March 2, 2020 at 7:04 am #27317LalKeymaster
I just listened to the following podcast about the brain.
It seems that many neurosurgeons DO NOT believe that our thoughts originate in the brain.
– Instead, they believe in a separate “soul” or a “spirit” where thoughts originate.
– As we have discussed, the difference between a “soul” and “a gandhabba” in Buddha Dhamma is that a gandhabba lasts only for a given existence. When human existence is exhausted and that lifestream “switches over” to a Deva, then a NEW gandhabba (mental body) corresponding to that Deva bhava is created by kammic energy.
Anyway, there are several interesting observations from neurosurgery discussed here:
“MICHAEL EGNOR: IS THERE EVIDENCE FOR A SOUL?”
There is a related previous podcast:
“MICHAEL EGNOR: IS YOUR BRAIN THE SAME AS YOUR MIND?”
December 7, 2020 at 4:19 pm #32690JayParticipant
Just listened to the first podcast; it’s really quite good!
Here’s an interesting quote from the podcast, at 9:02, regarding Penfield’s first line of reasoning for dualism:
… but Penfield noted that in probably hundreds of thousands of different individual stimulations, he never once stimulated the power of reason, he never stimulated the intellect, he never stimulated a person to do calculus or to think of an abstract concept, like justice or mercy. All the stimulations were concrete things—move your arm or feel a tingling or even a concrete memory like you remember your grandmother’s face or something—but there was never any abstract thought stimulated. And Penfield said: “Hey, if the brain is the source of abstract thought, then once in a while, when I’m putting electrical current on some part of the cortex, I ought to get an abstract thought.” And he never, ever did. So he said: “Well, the obvious explanation for that was that an abstract thought doesn’t come from the brain.”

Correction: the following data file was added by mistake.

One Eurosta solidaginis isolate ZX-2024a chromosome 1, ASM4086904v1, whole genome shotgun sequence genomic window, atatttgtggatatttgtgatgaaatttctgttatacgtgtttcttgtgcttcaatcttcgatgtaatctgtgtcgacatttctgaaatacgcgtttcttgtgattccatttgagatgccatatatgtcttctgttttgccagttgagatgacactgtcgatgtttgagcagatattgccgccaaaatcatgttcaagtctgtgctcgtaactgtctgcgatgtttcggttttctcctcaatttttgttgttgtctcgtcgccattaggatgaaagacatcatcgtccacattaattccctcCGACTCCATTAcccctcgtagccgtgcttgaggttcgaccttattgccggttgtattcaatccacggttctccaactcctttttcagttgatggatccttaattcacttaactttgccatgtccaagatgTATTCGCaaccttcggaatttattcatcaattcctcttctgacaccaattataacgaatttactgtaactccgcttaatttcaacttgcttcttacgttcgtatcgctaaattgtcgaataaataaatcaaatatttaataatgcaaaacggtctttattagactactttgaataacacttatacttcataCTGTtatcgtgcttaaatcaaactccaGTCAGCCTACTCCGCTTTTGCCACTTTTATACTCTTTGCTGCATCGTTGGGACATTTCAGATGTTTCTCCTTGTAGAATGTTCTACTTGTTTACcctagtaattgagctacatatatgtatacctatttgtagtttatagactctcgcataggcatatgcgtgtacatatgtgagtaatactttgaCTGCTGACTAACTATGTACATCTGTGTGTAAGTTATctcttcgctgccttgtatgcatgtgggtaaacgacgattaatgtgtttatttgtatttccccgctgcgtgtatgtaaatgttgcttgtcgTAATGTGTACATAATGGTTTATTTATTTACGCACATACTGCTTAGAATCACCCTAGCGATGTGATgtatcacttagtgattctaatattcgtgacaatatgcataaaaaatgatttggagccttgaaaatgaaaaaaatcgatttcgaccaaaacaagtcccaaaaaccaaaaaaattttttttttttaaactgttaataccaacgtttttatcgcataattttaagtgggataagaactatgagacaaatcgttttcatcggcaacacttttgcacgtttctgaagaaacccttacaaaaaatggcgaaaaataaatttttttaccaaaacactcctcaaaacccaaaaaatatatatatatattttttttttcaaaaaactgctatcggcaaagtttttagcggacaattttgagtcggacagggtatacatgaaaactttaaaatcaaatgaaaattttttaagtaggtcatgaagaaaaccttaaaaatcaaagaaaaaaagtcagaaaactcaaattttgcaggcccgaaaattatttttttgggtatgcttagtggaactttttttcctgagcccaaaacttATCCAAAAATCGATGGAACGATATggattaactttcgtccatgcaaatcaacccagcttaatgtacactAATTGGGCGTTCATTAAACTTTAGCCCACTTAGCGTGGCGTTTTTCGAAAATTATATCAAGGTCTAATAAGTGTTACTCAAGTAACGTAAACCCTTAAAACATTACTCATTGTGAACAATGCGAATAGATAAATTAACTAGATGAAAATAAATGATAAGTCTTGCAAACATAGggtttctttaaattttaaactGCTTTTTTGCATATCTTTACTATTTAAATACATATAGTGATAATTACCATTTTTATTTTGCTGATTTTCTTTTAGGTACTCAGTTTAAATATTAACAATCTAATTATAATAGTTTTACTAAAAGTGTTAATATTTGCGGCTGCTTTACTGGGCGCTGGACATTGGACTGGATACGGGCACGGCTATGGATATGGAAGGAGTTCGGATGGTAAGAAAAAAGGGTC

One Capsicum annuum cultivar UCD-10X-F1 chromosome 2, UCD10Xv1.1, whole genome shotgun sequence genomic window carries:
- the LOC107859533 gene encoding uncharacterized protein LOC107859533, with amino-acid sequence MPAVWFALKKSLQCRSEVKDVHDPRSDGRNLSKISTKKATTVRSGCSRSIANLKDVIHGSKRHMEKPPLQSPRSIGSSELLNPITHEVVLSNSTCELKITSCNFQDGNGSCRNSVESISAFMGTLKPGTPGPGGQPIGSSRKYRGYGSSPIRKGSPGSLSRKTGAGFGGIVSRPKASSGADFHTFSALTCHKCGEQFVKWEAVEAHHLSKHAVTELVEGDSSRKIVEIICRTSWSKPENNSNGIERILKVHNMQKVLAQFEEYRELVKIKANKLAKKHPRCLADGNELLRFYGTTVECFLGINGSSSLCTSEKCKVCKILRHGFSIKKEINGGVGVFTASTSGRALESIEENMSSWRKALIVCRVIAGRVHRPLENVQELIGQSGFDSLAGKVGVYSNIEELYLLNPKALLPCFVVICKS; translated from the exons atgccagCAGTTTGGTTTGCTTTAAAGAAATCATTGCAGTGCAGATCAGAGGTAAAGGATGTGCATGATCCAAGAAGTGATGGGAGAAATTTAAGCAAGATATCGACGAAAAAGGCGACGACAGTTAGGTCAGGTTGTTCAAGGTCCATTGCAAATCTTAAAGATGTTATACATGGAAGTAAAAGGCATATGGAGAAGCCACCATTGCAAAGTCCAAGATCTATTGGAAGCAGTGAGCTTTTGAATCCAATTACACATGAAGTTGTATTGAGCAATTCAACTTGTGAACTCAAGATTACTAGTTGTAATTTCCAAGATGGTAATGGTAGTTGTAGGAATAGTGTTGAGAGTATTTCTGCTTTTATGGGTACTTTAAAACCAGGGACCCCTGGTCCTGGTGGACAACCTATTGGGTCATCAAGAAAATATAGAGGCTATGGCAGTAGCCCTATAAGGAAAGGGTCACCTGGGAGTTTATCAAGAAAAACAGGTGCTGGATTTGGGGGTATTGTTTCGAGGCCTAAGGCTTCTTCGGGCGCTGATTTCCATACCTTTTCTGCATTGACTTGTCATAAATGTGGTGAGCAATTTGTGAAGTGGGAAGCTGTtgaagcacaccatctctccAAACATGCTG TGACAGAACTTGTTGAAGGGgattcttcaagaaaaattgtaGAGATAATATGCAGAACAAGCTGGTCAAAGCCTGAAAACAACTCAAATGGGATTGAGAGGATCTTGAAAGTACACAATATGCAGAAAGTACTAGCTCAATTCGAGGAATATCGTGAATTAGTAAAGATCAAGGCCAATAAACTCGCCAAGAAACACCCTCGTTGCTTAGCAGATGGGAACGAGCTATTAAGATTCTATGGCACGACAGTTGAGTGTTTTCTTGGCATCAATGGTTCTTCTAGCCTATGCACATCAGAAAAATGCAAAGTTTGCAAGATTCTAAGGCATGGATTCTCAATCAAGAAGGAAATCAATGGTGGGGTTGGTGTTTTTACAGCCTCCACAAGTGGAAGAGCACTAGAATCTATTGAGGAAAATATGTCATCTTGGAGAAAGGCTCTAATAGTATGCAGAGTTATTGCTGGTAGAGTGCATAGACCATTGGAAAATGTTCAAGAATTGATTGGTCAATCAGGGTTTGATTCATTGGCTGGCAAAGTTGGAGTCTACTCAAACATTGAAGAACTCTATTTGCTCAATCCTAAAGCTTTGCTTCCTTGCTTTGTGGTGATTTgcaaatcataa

Note that despite Penfield’s perspective that this was evidence for dualism, it also supports a Buddhist perspective involving gandhabba.
December 8, 2020 at 7:04 am #32694
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